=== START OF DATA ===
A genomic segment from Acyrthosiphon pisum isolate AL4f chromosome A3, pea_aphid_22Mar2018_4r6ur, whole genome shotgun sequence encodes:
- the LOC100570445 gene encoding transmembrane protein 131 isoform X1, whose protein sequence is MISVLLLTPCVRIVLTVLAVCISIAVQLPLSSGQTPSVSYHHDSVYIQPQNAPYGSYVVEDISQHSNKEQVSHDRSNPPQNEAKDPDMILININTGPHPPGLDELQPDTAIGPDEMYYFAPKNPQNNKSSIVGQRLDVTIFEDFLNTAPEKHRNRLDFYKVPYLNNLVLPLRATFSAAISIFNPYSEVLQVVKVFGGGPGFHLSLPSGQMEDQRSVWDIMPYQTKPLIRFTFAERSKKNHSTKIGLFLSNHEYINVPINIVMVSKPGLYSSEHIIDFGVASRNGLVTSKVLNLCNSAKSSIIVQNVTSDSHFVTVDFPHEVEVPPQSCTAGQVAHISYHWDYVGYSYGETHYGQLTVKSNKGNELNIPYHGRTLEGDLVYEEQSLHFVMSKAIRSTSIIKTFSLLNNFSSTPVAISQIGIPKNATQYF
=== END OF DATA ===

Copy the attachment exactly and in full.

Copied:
A genomic segment from Acyrthosiphon pisum isolate AL4f chromosome A3, pea_aphid_22Mar2018_4r6ur, whole genome shotgun sequence encodes:
- the LOC100570445 gene encoding transmembrane protein 131 isoform X1, whose protein sequence is MISVLLLTPCVRIVLTVLAVCISIAVQLPLSSGQTPSVSYHHDSVYIQPQNAPYGSYVVEDISQHSNKEQVSHDRSNPPQNEAKDPDMILININTGPHPPGLDELQPDTAIGPDEMYYFAPKNPQNNKSSIVGQRLDVTIFEDFLNTAPEKHRNRLDFYKVPYLNNLVLPLRATFSAAISIFNPYSEVLQVVKVFGGGPGFHLSLPSGQMEDQRSVWDIMPYQTKPLIRFTFAERSKKNHSTKIGLFLSNHEYINVPINIVMVSKPGLYSSEHIIDFGVASRNGLVTSKVLNLCNSAKSSIIVQNVTSDSHFVTVDFPHEVEVPPQSCTAGQVAHISYHWDYVGYSYGETHYGQLTVKSNKGNELNIPYHGRTLEGDLVYEEQSLHFVMSKAIRSTSIIKTFSLLNNFSSTPVAISQIGIPKNATQYF